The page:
Nov 27, Madalene rated it really liked it. Pretty interesting - socratic method style of writing on the chemistry known at this time in history. If you miss your chemistry class, you'll enjoy her experiments proving the basic chemistry that was just starting to be known, and how to proceed with asking questions. They had far fewer elements then, but most of the experiments would still hold true. Samantha rated it really liked it Sep 19, Marilia Peres rated it really liked it Aug 23, Jennifer Schreiber rated it did not like it Jan 20, Melissa Mccoul rated it really liked it Jan 04, Drew rated it liked it Jul 04, Geoffrey Lowes rated it really liked it Nov 14, Jaimey marked it as to-read Sep 19, Noriza Mohamad zabdi marked it as to-read May 25, Mazz Linkin marked it as to-read Jul 10, Cees is currently reading it Aug 28, Dawn Martha marked it as to-read Sep 11, Waseem marked it as to-read Nov 10, Shane marked it as to-read Apr 16, Ells Long added it Jul 03, Mitch Anderson marked it as to-read Jun 13, Lori marked it as to-read Jul 23, Aarti marked it as to-read Aug 11, David marked it as to-read Feb 01, Arpit Agrawal marked it as to-read Mar 01, Oasix21 marked it as to-read Apr 16, Davindra Giovanno marked it as to-read Jul 18, Mica X marked it as to-read Feb 27, Paige marked it as to-read Mar 18, Revi Helen marked it as to-read Jul 30, Porter marked it as to-read Nov 20, Claire marked it as to-read May 27, Daniel Wood marked it as to-read Jul 16, Helen Stimson marked it as to-read Sep 13, Joseph Dennis marked it as to-read Jan 16, KeerthiVasan Rajamani marked it as to-read Feb 15, Farhan marked it as to-read Mar 02, Le Belleguy marked it as to-read Apr 09, There are no discussion topics on this book yet.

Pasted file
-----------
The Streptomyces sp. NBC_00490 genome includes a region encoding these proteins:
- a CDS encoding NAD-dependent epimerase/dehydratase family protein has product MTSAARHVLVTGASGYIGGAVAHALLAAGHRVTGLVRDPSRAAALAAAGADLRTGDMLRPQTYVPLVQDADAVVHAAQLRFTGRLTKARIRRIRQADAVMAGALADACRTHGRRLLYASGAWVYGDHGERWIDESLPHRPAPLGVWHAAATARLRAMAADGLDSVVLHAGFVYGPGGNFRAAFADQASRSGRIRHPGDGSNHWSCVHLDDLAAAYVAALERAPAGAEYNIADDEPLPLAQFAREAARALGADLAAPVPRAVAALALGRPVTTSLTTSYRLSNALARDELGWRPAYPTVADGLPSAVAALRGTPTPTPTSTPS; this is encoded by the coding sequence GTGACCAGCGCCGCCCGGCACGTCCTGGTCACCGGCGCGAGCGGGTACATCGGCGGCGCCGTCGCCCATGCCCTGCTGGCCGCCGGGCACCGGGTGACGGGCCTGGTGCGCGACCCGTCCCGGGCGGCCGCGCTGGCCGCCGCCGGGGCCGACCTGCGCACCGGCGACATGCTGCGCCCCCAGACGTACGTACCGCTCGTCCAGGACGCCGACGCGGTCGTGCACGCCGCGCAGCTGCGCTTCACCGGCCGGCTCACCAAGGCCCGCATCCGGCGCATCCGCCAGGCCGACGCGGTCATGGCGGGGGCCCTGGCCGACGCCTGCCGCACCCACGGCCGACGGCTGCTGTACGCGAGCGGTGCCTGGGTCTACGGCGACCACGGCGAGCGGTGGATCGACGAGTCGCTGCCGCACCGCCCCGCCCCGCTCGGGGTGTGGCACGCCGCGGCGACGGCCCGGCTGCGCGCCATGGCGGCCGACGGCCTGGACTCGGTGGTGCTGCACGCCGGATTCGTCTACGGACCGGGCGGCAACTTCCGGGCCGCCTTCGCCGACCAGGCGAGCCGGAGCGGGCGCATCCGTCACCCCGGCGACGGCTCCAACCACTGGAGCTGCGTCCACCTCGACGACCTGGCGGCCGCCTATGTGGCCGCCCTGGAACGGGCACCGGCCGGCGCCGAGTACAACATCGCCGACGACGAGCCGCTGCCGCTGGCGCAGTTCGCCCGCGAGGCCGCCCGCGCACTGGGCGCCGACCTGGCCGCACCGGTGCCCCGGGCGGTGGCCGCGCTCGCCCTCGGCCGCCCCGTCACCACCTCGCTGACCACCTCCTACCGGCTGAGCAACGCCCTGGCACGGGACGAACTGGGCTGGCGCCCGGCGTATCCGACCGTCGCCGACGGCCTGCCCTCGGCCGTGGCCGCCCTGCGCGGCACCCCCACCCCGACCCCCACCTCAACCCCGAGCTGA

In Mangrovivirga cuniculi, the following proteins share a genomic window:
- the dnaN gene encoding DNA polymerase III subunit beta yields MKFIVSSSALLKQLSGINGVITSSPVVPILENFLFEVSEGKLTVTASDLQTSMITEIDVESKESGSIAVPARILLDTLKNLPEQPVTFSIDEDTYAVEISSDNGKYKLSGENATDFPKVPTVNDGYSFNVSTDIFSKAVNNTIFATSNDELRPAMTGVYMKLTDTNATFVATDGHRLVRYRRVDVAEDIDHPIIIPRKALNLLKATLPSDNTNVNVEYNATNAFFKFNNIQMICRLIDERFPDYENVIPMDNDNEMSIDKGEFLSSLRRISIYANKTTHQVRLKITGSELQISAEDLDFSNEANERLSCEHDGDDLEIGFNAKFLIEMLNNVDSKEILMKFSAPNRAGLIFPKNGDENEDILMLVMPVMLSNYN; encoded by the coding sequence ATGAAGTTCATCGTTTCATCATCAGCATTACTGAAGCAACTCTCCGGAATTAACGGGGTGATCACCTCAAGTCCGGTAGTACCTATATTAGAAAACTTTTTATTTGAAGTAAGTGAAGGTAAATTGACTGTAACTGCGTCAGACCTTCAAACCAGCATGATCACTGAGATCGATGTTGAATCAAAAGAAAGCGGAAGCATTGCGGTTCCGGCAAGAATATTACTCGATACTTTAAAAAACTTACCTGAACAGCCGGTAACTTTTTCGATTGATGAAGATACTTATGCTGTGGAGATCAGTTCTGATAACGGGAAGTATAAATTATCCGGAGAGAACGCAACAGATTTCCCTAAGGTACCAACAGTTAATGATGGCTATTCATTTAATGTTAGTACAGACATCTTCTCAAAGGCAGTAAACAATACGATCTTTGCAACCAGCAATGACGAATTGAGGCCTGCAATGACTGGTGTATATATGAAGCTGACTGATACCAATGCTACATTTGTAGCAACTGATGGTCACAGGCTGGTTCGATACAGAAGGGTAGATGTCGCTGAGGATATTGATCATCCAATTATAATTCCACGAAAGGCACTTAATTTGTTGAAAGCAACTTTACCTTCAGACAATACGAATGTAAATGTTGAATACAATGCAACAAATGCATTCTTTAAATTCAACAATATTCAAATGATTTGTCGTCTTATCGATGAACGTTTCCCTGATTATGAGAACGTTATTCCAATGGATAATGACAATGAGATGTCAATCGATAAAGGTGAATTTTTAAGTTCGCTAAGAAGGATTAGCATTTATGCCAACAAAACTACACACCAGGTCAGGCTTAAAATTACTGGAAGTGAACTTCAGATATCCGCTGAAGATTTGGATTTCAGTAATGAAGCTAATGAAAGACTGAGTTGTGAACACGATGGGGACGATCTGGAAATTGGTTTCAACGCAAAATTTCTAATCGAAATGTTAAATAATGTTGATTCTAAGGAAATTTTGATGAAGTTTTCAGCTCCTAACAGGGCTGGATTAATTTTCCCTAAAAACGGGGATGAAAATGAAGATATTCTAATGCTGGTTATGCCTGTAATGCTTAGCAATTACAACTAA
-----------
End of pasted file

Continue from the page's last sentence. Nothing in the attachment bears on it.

About Jane Haldimand Marcet. Jane Haldimand Marcet.
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Jane Marcet on Chemistry
Conversations on chemistry [by J. By mrs. Jane Marcet. Conversations on Chemistry [by J. It is by this force that all compositions and decompositions are effected. But pray tell us more precisely in what manner the discoveries of chemists have proved so beneficial to society.
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Jane Marcet was inspired by the lectures of Humphry Davy, and in turn inspired Michael Faraday through her book, Conversations on Chemistry. Born into the family of a London merchant and banker, Jane soon learned how to deal with great responsibility when her mother died, leaving her to take charge of her eleven siblings. Jane was tutored at home, together with her brothers, and her love of learning was born. In she married a Swiss exile and physician, Alexander John Gaspard Marcet, and through him, she had the opportunity to meet leading scientists of the day. Her interest in writing began when her husband asked her to help read the proofs of one of his books. This encouraged her to start producing a series of her own books entitled Conversations which spanned many disciplines including economics, religion, botany and chemistry. Not being an expert in these fields herself, Marcet strove to find a way of engaging others with these subjects in an informal and straightforward manner.
Conversations on Chemistry
She was educated at home with her brothers. Her studies included Latin essential for the sciences , chemistry, biology and history, as well as topics more usual for young ladies in England. Her younger brother William Haldimand — became a director of the Bank of England and a member of Parliament. Jane was married in to Alexander John Gaspard Marcet — , a political exile from Geneva, Switzerland who graduated from medical school at the University of Edinburgh as a physician in After their marriage, the Marcets continued to live in London. Alexander was strongly interested in chemistry, and became a lecturer at Guy's Hospital in London and a Fellow of the Royal Society. The Marcets were part of a literary and scientific social circle that included many leading writers and scientists such as Mary Somerville ,  Henry Hallam , Harriet Martineau , Auguste Arthur de la Rive and Maria Edgeworth.